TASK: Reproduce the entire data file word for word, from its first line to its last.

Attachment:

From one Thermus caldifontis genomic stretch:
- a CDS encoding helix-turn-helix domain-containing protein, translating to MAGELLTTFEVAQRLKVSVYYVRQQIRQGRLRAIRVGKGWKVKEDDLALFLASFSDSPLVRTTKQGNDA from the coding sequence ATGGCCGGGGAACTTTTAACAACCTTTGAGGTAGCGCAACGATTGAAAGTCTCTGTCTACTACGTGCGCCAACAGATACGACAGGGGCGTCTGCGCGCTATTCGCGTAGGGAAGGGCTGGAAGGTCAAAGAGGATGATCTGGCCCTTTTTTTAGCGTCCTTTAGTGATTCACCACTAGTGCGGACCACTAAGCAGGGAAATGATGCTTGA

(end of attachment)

From one Thermus caldifontis genomic stretch:
- a CDS encoding helix-turn-helix domain-containing protein, translating to MAGELLTTFEVAQRLKVSVYYVRQQIRQGRLRAIRVGKGWKVKEDDLALFLASFSDSPLVRTTKQGNDA from the coding sequence ATGGCCGGGGAACTTTTAACAACCTTTGAGGTAGCGCAACGATTGAAAGTCTCTGTCTACTACGTGCGCCAACAGATACGACAGGGGCGTCTGCGCGCTATTCGCGTAGGGAAGGGCTGGAAGGTCAAAGAGGATGATCTGGCCCTTTTTTTAGCGTCCTTTAGTGATTCACCACTAGTGCGGACCACTAAGCAGGGAAATGATGCTTGA